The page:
Approximately 50% of pregnancies in the United States are unintended, which results in poor maternal and child outcomes and contributes to the cycle of disadvantage experienced by racial and ethnic minorities. Improving the use of contraception has the potential to improve this important public health outcome and decrease reproductive disparities. This resubmission proposes the development and pilot testing of an interactive computerized decision support tool for contraception that is targeted towards the needs of diverse populations and is designed to increase the use of effective contraceptive methods, as well as decrease discontinuation of and improve adherence to these methods.

National Institute of Health (NIH)
Eunice Kennedy Shriver National Institute of Child Health & Human Development (NICHD)
Mentored Patient-Oriented Research Career Development Award (K23)
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Pediatrics Subcommittee (CHHD)
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Newcomer, Susan
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University of California San Francisco
Family Medicine
Schools of Medicine
San Francisco
United States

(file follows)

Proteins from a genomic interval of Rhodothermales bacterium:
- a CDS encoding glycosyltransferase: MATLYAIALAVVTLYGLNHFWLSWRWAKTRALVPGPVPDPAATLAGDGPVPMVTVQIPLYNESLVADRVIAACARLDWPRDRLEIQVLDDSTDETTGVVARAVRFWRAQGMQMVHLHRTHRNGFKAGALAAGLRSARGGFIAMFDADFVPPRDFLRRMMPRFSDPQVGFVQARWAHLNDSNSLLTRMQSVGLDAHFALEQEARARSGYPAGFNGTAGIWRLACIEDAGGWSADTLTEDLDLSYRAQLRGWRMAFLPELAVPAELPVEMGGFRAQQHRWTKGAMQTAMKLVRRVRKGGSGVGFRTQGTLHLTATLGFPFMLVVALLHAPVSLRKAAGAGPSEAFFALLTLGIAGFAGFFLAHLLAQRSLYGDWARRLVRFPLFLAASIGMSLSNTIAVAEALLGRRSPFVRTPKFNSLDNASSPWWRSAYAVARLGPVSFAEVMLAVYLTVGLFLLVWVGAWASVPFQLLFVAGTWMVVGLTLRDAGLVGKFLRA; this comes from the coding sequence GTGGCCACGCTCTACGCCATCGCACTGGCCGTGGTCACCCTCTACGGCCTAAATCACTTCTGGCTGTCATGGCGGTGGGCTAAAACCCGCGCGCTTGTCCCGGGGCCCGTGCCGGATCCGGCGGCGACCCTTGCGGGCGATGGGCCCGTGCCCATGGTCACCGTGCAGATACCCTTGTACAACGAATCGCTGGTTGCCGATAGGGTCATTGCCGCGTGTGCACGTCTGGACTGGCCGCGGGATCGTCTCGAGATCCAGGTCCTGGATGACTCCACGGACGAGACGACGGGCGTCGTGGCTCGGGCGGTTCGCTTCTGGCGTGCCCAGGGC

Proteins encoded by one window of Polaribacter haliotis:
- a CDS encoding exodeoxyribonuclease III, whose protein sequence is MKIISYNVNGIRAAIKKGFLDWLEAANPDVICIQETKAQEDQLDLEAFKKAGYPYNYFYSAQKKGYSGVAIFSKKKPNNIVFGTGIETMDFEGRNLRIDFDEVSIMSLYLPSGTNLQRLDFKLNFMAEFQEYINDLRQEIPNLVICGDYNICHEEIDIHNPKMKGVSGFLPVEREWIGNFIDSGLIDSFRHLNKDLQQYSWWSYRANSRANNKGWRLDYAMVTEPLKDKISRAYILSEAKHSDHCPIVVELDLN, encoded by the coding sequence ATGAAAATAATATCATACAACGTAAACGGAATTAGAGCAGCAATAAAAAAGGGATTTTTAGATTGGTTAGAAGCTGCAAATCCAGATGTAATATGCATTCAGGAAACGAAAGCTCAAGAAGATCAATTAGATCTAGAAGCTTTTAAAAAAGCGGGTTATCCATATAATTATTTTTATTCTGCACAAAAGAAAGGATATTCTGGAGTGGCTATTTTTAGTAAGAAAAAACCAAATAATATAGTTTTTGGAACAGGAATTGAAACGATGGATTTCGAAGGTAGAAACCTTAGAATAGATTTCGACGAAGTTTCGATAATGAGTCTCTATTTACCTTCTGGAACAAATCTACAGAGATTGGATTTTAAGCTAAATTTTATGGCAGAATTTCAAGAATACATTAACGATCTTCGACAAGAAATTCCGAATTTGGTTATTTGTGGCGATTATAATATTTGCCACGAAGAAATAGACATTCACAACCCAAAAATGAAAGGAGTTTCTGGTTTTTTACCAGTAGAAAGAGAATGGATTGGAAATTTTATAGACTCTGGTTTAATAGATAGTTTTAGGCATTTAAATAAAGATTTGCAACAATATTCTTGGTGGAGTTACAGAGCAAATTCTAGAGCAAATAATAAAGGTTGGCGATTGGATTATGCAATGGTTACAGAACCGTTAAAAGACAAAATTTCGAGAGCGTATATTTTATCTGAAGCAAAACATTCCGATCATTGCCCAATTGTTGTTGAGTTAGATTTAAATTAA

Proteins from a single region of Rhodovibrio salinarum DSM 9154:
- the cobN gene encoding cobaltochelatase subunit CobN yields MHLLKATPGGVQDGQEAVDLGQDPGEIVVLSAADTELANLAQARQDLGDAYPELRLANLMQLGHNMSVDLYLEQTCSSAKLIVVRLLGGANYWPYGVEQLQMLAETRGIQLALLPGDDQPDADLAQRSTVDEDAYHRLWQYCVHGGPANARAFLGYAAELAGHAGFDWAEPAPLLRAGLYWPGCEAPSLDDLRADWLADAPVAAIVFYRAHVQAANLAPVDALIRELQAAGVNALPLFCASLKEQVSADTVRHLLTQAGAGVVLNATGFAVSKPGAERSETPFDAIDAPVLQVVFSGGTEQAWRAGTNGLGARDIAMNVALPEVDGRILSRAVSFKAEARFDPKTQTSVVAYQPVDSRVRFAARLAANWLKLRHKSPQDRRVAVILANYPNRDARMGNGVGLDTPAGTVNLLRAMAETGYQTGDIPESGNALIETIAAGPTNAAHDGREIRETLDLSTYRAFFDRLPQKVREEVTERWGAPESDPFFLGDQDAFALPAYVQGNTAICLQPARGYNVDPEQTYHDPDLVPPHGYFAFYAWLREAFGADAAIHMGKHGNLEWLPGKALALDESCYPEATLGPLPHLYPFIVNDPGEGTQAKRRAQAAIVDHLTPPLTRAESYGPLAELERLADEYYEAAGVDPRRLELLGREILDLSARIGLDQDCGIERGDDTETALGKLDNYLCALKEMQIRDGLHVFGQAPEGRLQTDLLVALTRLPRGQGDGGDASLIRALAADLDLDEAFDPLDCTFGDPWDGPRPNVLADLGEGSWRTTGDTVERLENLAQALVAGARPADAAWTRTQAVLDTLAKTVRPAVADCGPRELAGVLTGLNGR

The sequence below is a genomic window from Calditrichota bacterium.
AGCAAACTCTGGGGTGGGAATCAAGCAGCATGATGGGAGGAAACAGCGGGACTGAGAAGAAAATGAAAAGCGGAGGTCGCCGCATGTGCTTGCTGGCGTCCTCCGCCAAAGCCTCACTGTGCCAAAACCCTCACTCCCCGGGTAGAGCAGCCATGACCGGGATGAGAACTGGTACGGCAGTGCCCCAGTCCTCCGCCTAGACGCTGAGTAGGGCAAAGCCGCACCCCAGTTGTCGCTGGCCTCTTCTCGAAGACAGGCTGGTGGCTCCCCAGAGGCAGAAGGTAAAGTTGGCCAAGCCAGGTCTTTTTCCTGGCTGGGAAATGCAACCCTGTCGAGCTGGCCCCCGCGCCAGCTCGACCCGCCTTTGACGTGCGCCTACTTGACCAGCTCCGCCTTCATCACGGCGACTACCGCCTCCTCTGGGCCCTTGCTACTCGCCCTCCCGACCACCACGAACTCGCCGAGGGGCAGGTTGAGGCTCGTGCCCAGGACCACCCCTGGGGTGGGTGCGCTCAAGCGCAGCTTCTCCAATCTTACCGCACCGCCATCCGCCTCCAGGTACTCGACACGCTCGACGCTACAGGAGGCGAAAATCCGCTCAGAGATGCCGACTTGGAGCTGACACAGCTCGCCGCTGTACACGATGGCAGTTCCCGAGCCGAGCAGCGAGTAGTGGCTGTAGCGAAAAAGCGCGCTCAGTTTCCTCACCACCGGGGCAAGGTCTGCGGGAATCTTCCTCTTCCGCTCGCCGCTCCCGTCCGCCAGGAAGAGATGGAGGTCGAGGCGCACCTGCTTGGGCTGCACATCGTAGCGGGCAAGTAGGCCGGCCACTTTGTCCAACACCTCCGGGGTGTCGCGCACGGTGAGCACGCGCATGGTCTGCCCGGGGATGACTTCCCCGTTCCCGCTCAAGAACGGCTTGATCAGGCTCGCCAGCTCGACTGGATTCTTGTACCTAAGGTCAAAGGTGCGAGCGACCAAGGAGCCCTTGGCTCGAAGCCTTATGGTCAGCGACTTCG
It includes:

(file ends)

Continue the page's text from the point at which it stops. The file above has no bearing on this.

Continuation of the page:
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Kimport, Katrina (2018) More Than a Physical Burden: Women's Mental and Emotional Work in Preventing Pregnancy. J Sex Res 55:1096-1105
Kimport, Katrina (2018) Talking about male body-based contraceptives: The counseling visit and the feminization of contraception. Soc Sci Med 201:44-50
Littlejohn, Krystale E; Kimport, Katrina (2017) Contesting and Differentially Constructing Uncertainty: Negotiations of Contraceptive Use in the Clinical Encounter. J Health Soc Behav 58:442-454
McLean, Merritt; Steinauer, Jody; Schmittdiel, Julie et al. (2017) Provider self-disclosure during contraceptive counseling. Contraception 95:161-166
Dehlendorf, Christine; Grumbach, Kevin; Schmittdiel, Julie A et al. (2017) Shared decision making in contraceptive counseling. Contraception 95:452-455
Dehlendorf, Christine; Fitzpatrick, Judith; Steinauer, Jody et al. (2017) Development and field testing of a decision support tool to facilitate shared decision making in contraceptive counseling. Patient Educ Couns 100:1374-1381
Dehlendorf, Christine; Anderson, Nora; Vittinghoff, Eric et al. (2017) Quality and Content of Patient-Provider Communication About Contraception: Differences by Race/Ethnicity and Socioeconomic Status. Womens Health Issues 27:530-538
Dehlendorf, Christine; Henderson, Jillian T; Vittinghoff, Eric et al. (2016) Association of the quality of interpersonal care during family planning counseling with contraceptive use. Am J Obstet Gynecol 215:78.e1-9
Grady, Cynthia D; Dehlendorf, Christine; Cohen, Elan D et al. (2015) Racial and ethnic differences in contraceptive use among women who desire no future children, 2006-2010 National Survey of Family Growth. Contraception 92:62-70
Levy, Kira; Minnis, Alexandra M; Lahiff, Maureen et al. (2015) Bringing patients' social context into the examination room: an investigation of the discussion of social influence during contraceptive counseling. Womens Health Issues 25:13-21